I have a hard time letting go of my personal bikes, but I finally did the unthinkable this past week and parted with my hand me down Gary Fisher Paragon 29er from an old teammate and my beloved Ibis Mojo HD, the first generation with 26″ wheels.
The 29er was an easy goner, but the Mojo HD was difficult. Too many memories and epic rides, a thing of beauty to look at even though its wheel sizes kept on getting outdated every year. I even put on a new 140mm shock last fall thinking perhaps it’ll entice me to ride more. Work got in the way so I never got to ride it. Adios, it’s been a fun ride.
With the Mojo finally out of the house, the search for the next steed begins. Since big air is not my forte, I don’t need a massive amount of travel anymore even though they are so fun to shred around on. A short travel trail bike, or maybe go back to my cross-country roots?
Then Chuck dropped us an email about the impending launch of the new Mojo 4 and I was like damn it, I just moved on from a Mojo, albeit a longer version, but obviously the Mojo is not moving on.
The newest Mojo is called the Mojo 4, the four denoting it as the fourth generation of being the bike that powered Ibis’ epic comeback. Generation one debuted in 2005 and it was one hell of a bike: Lightweight full carbon construction, 140mm of rear travel that climbed amicably, a radically gorgeous frame that made other bikes look boring.
The Mojo 4 is still made out of carbon, uses 27.5 wheels and its rear suspension still runs on a DW-link design similar to the outgoing Mojo 3 with 130mm in the rear (with a new 210×55 shock length) and optimized to a 140mm fork. The suspension’s lower link is new and unique to the Mojo 4. Speaking of optimization, the Mojo 4 utilizes Ibis’ Traction Tune rear shock tune first seen in the HD5 that has since its adapted into the rest of its lineup. The Mojo 4 is also spec’d with a shorter 37mm fork offset.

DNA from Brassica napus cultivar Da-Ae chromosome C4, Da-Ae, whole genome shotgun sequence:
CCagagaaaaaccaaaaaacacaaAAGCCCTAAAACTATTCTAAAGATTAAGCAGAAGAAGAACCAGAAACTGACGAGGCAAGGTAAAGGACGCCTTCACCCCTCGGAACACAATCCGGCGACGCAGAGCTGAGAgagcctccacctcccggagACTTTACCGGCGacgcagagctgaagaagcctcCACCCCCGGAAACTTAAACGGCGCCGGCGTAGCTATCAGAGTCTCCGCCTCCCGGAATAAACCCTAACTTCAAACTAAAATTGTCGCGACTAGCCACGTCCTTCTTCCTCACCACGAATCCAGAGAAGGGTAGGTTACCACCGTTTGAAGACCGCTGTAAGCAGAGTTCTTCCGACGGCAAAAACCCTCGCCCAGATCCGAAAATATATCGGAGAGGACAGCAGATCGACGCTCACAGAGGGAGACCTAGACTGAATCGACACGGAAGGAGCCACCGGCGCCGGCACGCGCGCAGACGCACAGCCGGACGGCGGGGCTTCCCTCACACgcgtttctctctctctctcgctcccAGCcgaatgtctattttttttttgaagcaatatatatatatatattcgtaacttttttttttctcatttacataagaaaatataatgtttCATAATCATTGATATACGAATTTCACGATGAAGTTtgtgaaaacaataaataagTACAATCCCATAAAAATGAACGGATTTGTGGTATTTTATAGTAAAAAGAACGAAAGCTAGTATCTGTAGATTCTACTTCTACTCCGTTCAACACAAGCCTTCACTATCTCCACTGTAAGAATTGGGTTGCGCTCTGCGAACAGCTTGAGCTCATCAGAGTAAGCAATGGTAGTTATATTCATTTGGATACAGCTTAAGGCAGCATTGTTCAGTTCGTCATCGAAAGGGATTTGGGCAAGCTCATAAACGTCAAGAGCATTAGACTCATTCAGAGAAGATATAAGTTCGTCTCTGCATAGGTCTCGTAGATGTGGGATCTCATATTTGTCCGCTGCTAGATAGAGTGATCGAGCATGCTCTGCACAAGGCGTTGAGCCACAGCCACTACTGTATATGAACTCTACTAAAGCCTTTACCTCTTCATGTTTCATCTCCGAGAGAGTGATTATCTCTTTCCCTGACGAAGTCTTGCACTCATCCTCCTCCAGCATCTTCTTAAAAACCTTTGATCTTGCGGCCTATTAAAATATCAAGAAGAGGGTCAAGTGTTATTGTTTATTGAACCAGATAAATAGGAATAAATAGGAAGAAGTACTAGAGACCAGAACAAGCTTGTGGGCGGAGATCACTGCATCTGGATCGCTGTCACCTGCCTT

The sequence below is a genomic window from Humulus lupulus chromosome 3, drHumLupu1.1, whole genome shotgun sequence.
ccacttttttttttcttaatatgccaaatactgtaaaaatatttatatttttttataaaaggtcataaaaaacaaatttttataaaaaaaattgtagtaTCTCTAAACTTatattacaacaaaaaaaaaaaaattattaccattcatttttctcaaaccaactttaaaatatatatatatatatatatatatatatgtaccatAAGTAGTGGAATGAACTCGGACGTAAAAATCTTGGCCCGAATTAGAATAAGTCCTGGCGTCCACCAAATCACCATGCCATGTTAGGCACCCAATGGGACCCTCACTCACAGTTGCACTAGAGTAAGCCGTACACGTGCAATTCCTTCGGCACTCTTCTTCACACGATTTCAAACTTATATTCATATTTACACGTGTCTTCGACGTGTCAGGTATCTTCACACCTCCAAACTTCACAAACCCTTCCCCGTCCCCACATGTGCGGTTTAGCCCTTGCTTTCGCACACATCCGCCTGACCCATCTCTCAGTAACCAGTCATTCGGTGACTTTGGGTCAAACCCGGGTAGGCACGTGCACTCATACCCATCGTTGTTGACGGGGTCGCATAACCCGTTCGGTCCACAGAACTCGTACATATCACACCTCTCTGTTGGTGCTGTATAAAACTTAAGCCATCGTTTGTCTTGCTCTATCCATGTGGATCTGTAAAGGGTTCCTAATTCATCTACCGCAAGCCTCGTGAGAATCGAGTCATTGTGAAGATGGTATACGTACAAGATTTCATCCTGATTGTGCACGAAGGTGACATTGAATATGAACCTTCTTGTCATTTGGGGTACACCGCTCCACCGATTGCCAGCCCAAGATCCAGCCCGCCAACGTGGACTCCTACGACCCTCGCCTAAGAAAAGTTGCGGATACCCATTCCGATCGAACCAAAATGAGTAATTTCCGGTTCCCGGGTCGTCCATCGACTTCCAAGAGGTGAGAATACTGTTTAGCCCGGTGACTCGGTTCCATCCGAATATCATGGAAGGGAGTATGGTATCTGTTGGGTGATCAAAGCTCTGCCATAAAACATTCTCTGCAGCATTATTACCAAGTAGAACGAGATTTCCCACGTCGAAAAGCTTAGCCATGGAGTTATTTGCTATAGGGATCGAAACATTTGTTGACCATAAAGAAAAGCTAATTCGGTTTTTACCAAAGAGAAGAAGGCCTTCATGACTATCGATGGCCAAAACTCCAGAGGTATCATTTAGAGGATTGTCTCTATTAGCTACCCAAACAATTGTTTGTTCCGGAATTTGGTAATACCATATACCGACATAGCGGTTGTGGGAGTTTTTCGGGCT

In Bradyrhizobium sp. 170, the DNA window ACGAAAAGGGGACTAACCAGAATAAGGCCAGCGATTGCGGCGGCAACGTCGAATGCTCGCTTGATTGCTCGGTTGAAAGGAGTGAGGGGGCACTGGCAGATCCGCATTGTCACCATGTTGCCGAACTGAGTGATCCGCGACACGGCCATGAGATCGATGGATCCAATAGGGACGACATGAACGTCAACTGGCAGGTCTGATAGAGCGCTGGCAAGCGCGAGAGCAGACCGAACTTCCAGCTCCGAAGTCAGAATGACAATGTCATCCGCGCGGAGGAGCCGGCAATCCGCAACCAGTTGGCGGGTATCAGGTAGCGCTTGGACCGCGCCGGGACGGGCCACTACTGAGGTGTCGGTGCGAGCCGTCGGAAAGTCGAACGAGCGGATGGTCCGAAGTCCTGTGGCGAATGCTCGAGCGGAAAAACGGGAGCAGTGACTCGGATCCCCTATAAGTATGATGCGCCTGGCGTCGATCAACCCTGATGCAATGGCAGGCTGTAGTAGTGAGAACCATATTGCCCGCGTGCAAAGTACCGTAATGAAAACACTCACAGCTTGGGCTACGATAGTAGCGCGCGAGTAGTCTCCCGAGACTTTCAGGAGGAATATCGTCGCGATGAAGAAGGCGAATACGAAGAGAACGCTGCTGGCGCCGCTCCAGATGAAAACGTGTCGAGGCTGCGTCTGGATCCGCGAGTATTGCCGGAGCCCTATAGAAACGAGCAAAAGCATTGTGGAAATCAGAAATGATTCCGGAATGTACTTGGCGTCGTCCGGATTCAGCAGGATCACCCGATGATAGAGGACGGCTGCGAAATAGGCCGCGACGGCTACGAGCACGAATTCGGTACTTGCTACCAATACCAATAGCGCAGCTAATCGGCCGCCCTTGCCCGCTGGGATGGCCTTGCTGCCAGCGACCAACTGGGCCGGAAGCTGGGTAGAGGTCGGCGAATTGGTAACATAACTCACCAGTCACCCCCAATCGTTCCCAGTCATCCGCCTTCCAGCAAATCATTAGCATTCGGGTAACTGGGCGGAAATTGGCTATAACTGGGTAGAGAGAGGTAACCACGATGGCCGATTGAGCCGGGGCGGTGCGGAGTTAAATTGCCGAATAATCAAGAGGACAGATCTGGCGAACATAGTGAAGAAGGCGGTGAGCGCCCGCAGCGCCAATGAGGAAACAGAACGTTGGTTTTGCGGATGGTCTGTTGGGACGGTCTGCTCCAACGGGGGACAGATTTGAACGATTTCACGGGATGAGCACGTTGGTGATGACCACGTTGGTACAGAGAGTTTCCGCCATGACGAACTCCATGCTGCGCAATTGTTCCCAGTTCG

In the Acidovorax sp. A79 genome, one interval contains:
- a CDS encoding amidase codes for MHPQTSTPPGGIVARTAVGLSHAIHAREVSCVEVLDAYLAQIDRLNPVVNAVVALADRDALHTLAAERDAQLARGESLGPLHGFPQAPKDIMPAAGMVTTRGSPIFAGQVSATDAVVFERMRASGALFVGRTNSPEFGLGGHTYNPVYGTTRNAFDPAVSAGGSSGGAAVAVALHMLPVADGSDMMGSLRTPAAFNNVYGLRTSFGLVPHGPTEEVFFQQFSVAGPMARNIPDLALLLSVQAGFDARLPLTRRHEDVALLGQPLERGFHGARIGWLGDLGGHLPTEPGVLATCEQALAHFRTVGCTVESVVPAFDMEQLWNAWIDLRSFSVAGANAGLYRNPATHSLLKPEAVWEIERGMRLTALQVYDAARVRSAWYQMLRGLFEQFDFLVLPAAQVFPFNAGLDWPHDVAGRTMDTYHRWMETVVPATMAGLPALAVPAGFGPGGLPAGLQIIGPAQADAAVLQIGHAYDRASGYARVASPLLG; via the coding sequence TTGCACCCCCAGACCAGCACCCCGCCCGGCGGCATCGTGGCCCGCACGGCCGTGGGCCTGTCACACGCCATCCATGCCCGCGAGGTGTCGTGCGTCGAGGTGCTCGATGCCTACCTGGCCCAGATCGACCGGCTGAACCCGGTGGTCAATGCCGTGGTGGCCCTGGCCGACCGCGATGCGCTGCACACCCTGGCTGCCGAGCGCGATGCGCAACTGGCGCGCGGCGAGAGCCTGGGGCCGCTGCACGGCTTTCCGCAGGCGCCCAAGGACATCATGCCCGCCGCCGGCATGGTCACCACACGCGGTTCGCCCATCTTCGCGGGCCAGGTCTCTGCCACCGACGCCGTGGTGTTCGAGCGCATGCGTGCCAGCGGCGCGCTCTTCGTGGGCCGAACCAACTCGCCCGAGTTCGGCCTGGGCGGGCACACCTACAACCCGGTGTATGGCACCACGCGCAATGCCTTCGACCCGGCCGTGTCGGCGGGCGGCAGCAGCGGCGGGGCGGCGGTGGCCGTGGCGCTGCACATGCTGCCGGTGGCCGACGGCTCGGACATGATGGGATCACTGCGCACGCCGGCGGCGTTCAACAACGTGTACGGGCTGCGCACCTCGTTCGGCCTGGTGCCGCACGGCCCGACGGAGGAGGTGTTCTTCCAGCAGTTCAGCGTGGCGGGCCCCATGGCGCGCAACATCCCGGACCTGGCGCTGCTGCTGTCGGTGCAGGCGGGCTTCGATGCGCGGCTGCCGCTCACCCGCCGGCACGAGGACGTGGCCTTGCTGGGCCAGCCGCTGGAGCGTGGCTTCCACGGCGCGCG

The biggest differentiation from the Mojo 3 is its new geometry. At 65.4 degrees, the head tube angle on the Mojo 4 has 1.7 degrees of more slack while the seat tube is now 2.3 degrees steeper at 76.7 degrees. Throw in the 425mm chainstay and it’s a rocket ride up and down the mountain. Unlike the Mojo 3, however, is that the Mojo 4 is not compatible with 27.5+ tires.
Updating a carbon frame is a pricey endeavor and it’s obvious Ibis went to great length to make the most out of their new frame molds. Its internal cable tunnels are now molded into the 1x-specifc, Boost 148 frame that accepts a tapered headset and a threaded BB compatible with ISCG 05 via a removable adapter.
Tire clearance has also increased to a healthy 2.6″. The frame with a FOX DPS shock is said to weigh 5.9lbs and will come two color ways (Blue Dream and Dirty White Board) in four sizes to fit riders between 5’0 to 6’6, with room to fit a 22oz water bottle inside its front triangle.
The Mojo 4 comes standard with Ibis’ seven year warranty on the frame, lifetime bushing replacement and is available today at $2,999 frame only with Fox DPS shock, and complete build starting at $4,499 with Shimano New Deore M6100 group. It is worth pointing out that all build kits are spec’d with a Fox Factory Float 34 140 fork and a Factory Float DPS rear shock – definitely a win for those who like to upgrade their parts overtime!